Peter F. Drucker once opined that “the purpose of business is to create and keep a customer.”
Acquiring (creating) a customer is difficult because the sales and marketing organizations must align company capabilities with customer needs. If alignment occurs, a sale is possible at a specific point in time. If the customer need arises too early products aren’t ready. And if product development outpaces market demands customers aren’t ready to purchase. Business transactions occur only when supply and demand meet.
If acquiring a customer sounds difficult, the challenge of keeping a customer is even greater because the alignment must continue beyond the point of sale and be sustained throughout the relationship. An example from personal lives may help illustrate the difference: getting married is easy, but staying married (as people’s needs evolve and change) is hard work. Similarly, after a sale, customer needs and company products change continually – often in different directions at different rates.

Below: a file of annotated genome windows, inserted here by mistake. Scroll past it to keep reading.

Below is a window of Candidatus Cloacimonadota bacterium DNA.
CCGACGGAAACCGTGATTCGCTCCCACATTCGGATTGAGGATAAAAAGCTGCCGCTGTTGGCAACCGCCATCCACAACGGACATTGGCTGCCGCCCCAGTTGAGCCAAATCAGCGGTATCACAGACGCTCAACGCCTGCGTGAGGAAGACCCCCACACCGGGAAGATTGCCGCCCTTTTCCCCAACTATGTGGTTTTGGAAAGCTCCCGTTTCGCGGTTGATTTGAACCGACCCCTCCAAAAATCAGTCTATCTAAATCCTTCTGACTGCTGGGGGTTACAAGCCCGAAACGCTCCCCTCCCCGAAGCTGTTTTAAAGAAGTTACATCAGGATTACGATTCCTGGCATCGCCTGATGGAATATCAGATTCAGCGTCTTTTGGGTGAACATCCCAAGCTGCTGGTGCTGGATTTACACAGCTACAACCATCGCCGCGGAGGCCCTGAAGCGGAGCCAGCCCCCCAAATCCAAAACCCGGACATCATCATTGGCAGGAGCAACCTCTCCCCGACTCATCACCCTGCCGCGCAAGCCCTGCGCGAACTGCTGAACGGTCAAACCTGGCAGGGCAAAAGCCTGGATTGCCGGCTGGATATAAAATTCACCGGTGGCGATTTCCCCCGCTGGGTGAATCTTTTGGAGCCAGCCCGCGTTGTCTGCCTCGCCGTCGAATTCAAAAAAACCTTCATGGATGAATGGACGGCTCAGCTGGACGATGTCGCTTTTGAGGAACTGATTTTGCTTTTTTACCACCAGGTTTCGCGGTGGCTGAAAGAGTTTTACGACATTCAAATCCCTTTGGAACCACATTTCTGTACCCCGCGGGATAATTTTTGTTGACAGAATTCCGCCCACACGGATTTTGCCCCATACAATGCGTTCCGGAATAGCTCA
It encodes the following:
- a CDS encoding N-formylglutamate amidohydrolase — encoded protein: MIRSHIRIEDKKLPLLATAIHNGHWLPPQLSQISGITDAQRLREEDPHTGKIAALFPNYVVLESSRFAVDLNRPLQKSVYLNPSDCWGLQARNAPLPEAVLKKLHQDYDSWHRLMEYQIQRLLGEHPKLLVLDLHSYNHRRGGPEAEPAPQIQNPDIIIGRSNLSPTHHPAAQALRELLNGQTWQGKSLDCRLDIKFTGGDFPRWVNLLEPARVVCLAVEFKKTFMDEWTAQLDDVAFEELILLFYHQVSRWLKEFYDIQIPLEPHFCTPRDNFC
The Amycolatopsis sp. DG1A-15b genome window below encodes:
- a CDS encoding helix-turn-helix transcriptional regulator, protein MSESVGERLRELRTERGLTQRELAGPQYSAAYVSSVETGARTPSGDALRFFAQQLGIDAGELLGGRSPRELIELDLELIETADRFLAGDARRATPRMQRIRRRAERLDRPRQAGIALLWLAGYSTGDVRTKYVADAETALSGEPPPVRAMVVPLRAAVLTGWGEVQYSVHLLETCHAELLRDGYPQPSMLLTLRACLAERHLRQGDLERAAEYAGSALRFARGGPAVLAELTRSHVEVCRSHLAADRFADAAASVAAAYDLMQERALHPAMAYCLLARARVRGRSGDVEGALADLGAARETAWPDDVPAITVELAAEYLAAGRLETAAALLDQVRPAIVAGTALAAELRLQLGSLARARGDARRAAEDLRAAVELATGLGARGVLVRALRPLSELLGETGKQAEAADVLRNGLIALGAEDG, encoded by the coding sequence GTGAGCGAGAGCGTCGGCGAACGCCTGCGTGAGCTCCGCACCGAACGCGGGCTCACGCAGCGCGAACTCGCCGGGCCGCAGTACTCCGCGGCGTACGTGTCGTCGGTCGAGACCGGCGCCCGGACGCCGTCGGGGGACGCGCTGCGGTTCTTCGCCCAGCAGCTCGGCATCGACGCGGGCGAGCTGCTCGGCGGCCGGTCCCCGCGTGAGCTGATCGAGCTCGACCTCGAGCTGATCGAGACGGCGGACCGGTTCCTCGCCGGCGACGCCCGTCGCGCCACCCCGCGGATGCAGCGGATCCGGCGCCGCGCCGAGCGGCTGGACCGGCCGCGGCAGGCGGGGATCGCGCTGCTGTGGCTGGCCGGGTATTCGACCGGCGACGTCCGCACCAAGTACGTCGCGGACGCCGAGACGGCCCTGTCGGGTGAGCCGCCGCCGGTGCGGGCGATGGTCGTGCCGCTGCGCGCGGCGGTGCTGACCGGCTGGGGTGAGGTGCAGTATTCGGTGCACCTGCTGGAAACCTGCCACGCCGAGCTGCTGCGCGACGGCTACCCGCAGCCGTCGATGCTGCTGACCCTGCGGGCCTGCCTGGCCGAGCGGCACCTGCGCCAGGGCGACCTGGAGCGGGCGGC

Since we want to “stay married” to our customers, we care about customer engagement. Our challenge is that gauging customer engagement is difficult. So at Packet Design we use over two dozen indicators to serve as a proxy for engagement. Among these indicators:
Then, we map these scores to help us understand if our customer is (a) engaged, in which case we take a pre-defined set of actions to increase customer value and engagement, or (b) disengaged, in which case we take a different set of pre-defined actions designed to help re-engage.
Like any relationship, the key to a successful one between supplier and customer is communication. If we don’t know how customer needs change, and customers don’t know how our capabilities have changed, how can either of us expect to have a healthy relationship?